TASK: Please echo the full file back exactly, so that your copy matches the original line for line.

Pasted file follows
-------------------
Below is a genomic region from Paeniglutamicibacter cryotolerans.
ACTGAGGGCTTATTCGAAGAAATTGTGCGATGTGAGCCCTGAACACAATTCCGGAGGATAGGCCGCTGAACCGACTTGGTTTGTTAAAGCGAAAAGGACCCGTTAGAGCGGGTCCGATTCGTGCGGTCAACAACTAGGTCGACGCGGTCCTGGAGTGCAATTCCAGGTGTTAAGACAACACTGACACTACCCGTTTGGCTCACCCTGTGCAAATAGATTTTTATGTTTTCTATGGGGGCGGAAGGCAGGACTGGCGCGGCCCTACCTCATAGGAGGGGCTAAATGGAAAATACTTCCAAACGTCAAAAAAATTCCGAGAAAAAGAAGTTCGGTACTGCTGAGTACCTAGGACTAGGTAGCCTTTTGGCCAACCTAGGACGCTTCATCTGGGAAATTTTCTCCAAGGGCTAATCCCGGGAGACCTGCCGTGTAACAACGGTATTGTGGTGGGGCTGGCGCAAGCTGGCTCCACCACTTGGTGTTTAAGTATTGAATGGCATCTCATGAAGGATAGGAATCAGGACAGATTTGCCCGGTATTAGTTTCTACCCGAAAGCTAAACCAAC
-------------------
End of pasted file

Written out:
Below is a genomic region from Paeniglutamicibacter cryotolerans.
ACTGAGGGCTTATTCGAAGAAATTGTGCGATGTGAGCCCTGAACACAATTCCGGAGGATAGGCCGCTGAACCGACTTGGTTTGTTAAAGCGAAAAGGACCCGTTAGAGCGGGTCCGATTCGTGCGGTCAACAACTAGGTCGACGCGGTCCTGGAGTGCAATTCCAGGTGTTAAGACAACACTGACACTACCCGTTTGGCTCACCCTGTGCAAATAGATTTTTATGTTTTCTATGGGGGCGGAAGGCAGGACTGGCGCGGCCCTACCTCATAGGAGGGGCTAAATGGAAAATACTTCCAAACGTCAAAAAAATTCCGAGAAAAAGAAGTTCGGTACTGCTGAGTACCTAGGACTAGGTAGCCTTTTGGCCAACCTAGGACGCTTCATCTGGGAAATTTTCTCCAAGGGCTAATCCCGGGAGACCTGCCGTGTAACAACGGTATTGTGGTGGGGCTGGCGCAAGCTGGCTCCACCACTTGGTGTTTAAGTATTGAATGGCATCTCATGAAGGATAGGAATCAGGACAGATTTGCCCGGTATTAGTTTCTACCCGAAAGCTAAACCAAC